Customer: “Hi, can I see that (date, denomination, grade) coin please?”
Your author: “Here you go.”
Customer: “I’ll take it!”
Now, that is a slightly condensed version in which I removed any bowling references, but I believe this 3-line script accurately captures the ‘we’re not wasting any time here’ approach most show attendees have been taking.
In fact, I really can’t recall ever dealing with a more decisive and fast-acting numismatic crowd, which I have to tell you is a wonderful thing.
With the majority of this fast-action centered on federal coins of all kinds and price points, resulting in a CRO website inventory federal section decimation that ranks right up there with some busy Baltimore shows in years past.
I am not sure if this experience is typical of most of the other dealers here, but the anecdotal evidence of those set up near me or dealing in similar material has been about the same.
As for buying, I managed to find a few more cool coins and snag some good stuff in the auction as well, but not nearly enough to balance things out. Frankly I had hoped that some of my coins coming back from grading here would help that situation, but as of the end of day Friday I hadn’t seen anything yet. Surely by early Saturday, right?
Anyway, the action on Friday continued until very late in the day when I suddenly found myself at a totally unexpected and unplanned dinner at Benihanas, my first visit to one of those in about 20 years, but frankly a pretty darn good experience with food that was, if nothing else, extremely hot.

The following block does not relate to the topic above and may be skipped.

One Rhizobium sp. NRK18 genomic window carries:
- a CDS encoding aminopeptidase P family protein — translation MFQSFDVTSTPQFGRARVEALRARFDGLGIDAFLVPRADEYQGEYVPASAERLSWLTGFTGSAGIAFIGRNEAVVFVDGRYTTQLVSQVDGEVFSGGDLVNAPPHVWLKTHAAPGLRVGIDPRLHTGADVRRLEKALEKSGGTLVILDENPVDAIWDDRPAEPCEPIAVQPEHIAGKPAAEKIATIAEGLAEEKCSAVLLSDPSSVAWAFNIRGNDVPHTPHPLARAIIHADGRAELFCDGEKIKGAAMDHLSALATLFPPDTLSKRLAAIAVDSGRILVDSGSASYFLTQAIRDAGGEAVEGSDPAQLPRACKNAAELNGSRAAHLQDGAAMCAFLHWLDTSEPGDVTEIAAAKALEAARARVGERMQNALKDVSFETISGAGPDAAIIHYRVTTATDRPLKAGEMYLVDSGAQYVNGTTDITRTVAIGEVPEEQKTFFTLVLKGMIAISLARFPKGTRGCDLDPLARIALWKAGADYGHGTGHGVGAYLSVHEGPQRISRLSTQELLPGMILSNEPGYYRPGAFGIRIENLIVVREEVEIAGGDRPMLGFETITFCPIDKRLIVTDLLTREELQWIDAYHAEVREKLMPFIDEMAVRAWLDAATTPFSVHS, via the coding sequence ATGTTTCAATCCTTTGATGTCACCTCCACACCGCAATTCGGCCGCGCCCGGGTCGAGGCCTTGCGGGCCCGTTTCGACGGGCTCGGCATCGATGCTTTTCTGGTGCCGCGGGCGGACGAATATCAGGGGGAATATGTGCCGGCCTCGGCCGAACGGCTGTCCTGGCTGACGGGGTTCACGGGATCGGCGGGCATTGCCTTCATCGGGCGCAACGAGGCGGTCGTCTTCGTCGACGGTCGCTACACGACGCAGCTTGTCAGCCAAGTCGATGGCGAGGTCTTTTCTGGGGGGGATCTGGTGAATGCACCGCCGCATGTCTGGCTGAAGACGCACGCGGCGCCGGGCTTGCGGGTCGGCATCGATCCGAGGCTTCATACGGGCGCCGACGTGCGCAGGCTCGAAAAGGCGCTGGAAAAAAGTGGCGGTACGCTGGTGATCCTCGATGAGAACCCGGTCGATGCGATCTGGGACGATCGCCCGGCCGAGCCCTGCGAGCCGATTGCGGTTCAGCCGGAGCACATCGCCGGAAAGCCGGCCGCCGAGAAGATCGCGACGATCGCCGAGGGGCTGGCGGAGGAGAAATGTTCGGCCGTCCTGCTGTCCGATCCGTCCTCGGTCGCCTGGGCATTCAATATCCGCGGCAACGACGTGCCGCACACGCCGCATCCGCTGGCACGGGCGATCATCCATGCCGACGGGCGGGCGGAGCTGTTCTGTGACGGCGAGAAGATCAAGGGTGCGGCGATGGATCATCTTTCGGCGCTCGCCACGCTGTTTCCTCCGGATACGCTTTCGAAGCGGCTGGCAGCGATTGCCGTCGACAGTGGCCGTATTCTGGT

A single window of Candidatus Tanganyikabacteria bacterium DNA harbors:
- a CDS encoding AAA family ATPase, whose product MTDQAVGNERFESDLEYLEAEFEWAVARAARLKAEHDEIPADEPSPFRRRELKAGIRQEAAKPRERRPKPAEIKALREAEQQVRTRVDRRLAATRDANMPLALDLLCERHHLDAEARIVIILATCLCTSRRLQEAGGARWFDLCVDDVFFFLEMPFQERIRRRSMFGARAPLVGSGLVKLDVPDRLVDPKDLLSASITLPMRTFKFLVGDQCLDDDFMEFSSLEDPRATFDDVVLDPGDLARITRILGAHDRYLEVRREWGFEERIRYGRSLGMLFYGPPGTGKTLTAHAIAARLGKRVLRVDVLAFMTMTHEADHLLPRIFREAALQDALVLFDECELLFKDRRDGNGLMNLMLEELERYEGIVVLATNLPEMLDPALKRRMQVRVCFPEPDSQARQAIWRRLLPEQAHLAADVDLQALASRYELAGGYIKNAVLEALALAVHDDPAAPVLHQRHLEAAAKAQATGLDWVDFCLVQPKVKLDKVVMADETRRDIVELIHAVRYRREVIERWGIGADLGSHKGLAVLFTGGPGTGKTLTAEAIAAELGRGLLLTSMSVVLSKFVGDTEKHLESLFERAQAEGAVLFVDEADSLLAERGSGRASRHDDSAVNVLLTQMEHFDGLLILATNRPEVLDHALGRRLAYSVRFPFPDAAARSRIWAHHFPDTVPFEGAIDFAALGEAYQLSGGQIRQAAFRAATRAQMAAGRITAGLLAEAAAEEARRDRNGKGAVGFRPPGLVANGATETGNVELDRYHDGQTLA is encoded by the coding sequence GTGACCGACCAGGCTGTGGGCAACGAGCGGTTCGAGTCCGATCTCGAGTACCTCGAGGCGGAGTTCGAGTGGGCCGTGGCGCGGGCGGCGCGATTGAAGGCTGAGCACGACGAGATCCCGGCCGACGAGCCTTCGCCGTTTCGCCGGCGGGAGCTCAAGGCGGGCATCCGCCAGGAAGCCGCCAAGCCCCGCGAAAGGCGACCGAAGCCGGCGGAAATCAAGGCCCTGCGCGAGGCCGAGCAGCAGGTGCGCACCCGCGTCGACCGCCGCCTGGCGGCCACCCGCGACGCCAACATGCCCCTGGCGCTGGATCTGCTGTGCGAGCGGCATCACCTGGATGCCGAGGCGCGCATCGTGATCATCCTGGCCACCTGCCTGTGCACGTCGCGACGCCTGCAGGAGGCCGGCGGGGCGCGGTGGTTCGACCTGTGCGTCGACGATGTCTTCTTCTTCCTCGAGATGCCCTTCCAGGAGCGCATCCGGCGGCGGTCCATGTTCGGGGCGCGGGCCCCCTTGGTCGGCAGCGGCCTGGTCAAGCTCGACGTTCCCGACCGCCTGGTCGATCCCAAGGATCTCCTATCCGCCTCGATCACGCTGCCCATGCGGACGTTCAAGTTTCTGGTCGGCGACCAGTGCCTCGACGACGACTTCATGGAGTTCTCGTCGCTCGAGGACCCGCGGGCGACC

But not as hot as the action on the bourse floor here in Schaumburg.
We’ll see what happens on Saturday, but at this rate I’ll be surprised if there is not a bit more buying and selling to be done here before we all pack up and head home.
Until tomorrow –
April 27th: Day 4
Let’s go ahead and summarize everything that happened here over the last 4 days:
- Sales were excellent.
- I bought just 11 coins and 2 medals on the floor, though one of them was a 6-figure item.
- While the auctions were very strong, the sexiest coins were types / series / grades that I do not do much with, so I mostly spectated on those.
- It seemed like 75% of the non-numismatic people I met while in town mentioned something about the 1913 Liberty Nickel in the auction and said they intended to look through their spare change as a result. Hey, I guess those press releases worked.
- I did get my grades back and was generally pleased with the results, except for the 2 coins that were holdered backward in the slabs.
- Many nice people stopped by the table, reinforcing my positive vibes about the Midwest.
- I discussed bowling.
- Invoices piled up on the back table to a scary height.
- Another dealer came up to me 8 separate times during the show, said “I have something you’re going to want” and then handed me a coin, none of which I bought (I hope he keeps offering, though, since the next one might be a peach).
- By the end of the show I was flat exhausted.
But I will need to get recharged real quick, since I’ll have a very quick turn around before heading to the EAC show in Ohio from where our next Road Report will be posted later this week.
Until then, then –